There are many ways we can each do our share, including using more mass transit and using our vehicles less. The "real culprit" is us, and we each need to step up and do our share, and elect officials who will create policies on a more global scale.

P.S. The term "tree hugger" is so inappropriate. More importantly, it's beneath your intellect, which most Fodorites respect from your usually insightful travel recommendations.
 
Jul 25th, 2007, 07:54 AM
  #55  
 
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I have yet to see any travel-sacrificing commitments from those concerned with climate change. If it puts humanity at such peril, a trip to Europe must be a decadent luxury.

Also, the rhetoric in this thread is instructive. One poster stated that - "a billion people or more are going to die." Is this what passes as "fact" among those concerned with climate change? My standards are a bit higher.

Regarding the relative emissions of air versus automobile travel. From the TerraPass website I determined the following: A roundtrip flight from Denver to Paris (9727 miles) produces 3793 lbs of CO2 emissions per passenger. A 2002 Camaro that is driven 12,000 miles in a year produces 9586 lbs of CO2 annualy. So a Camaro-owning passenger traveling from Colorado to France produces about 40% of their annual automobile emissions. If the passenger owns a 2002 Honda Civic, the inflight emissions are 60% of thier annual automobile emissions.

My point is that most people demanding that we "do something" about climate change ultimately expect someone else to make the sacrifices. They buy a few energy-efficient light bulbs and keep flying to Europe every summer. They then return to the US and self-righteously proclaim their concern about climate issues.

Don't feel guilty. The Earth would continue to warm even if you did sacrifice your environmentally unfriendly addiction to overseas travel.
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Jul 25th, 2007, 08:04 AM
  #56  
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Yes 'tree hugger' is perjorative and is only used it seems by folks who think the whole environmental movement is run by tree huggers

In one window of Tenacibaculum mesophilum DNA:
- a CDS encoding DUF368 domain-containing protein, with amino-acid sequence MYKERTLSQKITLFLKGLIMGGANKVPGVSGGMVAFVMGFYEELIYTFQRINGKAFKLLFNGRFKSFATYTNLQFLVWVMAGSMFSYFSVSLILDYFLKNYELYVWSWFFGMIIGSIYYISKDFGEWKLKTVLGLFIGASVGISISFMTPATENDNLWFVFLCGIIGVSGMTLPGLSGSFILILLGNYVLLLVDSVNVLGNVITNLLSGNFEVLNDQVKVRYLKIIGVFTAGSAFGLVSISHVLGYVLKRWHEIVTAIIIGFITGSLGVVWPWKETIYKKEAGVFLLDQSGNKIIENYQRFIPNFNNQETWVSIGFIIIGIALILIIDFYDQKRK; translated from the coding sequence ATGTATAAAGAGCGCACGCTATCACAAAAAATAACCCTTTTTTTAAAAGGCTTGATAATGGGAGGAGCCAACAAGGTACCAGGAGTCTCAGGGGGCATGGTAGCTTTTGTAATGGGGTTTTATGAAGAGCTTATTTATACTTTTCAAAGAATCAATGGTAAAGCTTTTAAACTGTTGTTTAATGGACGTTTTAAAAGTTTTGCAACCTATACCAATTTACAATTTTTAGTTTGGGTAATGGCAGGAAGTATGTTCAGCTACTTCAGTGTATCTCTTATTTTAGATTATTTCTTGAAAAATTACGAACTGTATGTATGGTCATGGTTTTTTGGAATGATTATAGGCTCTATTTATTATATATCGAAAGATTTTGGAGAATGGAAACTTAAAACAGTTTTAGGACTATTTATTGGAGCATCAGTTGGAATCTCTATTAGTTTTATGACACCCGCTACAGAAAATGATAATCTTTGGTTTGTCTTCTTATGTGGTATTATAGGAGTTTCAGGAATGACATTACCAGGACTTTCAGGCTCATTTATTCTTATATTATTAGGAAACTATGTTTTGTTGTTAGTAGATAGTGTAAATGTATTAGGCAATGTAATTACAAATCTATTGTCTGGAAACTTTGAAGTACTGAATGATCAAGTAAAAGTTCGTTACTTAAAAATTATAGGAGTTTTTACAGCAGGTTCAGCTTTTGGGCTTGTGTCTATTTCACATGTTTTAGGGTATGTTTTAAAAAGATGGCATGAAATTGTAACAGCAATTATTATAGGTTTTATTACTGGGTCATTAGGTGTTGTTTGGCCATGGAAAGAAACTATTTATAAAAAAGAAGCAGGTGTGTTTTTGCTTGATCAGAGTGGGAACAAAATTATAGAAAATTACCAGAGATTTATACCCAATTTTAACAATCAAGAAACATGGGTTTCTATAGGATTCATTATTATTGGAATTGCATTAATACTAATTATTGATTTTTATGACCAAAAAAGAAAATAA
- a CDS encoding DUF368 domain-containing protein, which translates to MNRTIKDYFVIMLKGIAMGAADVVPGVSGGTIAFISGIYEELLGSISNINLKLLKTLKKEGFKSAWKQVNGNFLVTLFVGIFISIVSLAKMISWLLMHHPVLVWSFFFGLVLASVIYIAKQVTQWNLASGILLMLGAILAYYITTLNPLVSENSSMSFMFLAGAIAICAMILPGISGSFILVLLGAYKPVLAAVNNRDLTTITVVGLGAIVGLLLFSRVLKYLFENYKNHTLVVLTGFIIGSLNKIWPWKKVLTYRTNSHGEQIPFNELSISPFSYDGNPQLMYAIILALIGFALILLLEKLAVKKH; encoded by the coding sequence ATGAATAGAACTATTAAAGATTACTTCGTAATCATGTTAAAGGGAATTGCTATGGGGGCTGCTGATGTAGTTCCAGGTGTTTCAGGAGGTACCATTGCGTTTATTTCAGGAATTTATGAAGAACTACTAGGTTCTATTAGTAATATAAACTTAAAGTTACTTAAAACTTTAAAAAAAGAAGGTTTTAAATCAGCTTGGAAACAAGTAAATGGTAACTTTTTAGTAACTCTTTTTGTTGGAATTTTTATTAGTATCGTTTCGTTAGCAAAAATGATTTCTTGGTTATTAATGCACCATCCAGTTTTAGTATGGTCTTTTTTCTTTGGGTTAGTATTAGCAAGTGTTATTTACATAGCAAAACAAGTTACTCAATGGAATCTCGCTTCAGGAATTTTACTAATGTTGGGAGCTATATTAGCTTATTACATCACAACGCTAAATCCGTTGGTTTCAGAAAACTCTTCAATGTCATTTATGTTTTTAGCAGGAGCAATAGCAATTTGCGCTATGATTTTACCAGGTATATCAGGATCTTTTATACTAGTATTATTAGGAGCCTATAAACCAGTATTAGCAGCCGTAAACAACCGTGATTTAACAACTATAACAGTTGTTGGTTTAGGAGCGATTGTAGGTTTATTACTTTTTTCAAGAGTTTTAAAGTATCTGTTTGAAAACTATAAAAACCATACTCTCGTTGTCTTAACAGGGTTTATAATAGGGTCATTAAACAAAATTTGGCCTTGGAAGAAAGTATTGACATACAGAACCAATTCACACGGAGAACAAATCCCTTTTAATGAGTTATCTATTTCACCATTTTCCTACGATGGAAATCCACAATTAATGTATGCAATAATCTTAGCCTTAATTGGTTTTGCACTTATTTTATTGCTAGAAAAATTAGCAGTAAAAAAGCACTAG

using it is a canard that is meant to taint those who are doing a lot to change the habits of other folk who waste energy.

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Jul 25th, 2007, 08:20 AM
  #57  
 
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Anyone ever consider buying carbon credits to offset their trips?

I priced it at one sight and I think it ran up to about $50-60 for a trip from the West Coast to Western Europe. That was for both ways.
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Jul 25th, 2007, 08:28 AM
  #58  
 
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Flight emissions are worse than car emissions, because they are so much closer to the higher parts of the atmosphere where the greenhouse effect is happening.

A billion people ARE going to die. It's going to happen whether you recycle your cardboard or not. Most of them are going to be in poor places close to the ocean, or in areas where agriculture and fishing are already collapsing, but some will be in relatively rich places like southern Europe.

What happens in England, for example, if 5 million Serbs, Macedonians, Greeks, and Bulgarians all attempt to immigrate, legally or otherwise, next summer? Are you going to shoot them in the water?

What happens when the water in most of Australia becomes too alkaline to grow crops? What happens when people in the southwestern US finally tap out the Oglalla reservoir, and the once-bountiful topsoil in Iowa is finally gone, putting an end to corn growing?

What happens when a billion people in Africa starve in front of TV cameras? A thousand Darfurs. Darfur is about ecological collapse more than it is race or religion or politics.

What happens when the Thames Flood Barrier is overtaken? Or the dikes in Holland fail like the ones in New Orleans?

What are the consequences of the cessation of the cold water cycling up from the deep in the Pacific on global weather and agriculture?

Remember too that in this modern age people don't just stay put to die; they emigrate. How does the US feel about having a mountain of corpses piled up on the other side of their famous wall? How many wars are going to start over famine?

Impacts on tourism: ask Australians if the death of the Great Barrier Reef would have an effect on visitors. Or a tenfold increase in poisonous jellyfish. Ask a Hungarian or an Italian if routine 45 degree summers would hurt. How would Venice do if Venice was under water?

There seem to be a lot of people in America who are professional WWII-rememberers. How many people remember the Dust Bowl? The population of the Dust Bowl is up tenfold or more since the 30s.
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Jul 25th, 2007, 08:33 AM
  #59  
 
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Anyone ever consider buying carbon credits to offset their trips?

LOL. Yes, I've got some carbon credits I'm willing to sell.
Budman is offline  
Jul 25th, 2007, 08:37 AM
  #60  
 
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Few individuals here and there deciding not to fly isn't going to matter.

Those flights are still going to happen because there's a huge demand for travel right now.

It would have to be a mass movement, enough to really hurt tourism globally.

Well at least Boeing is positioning the 787 as a "green" airliner.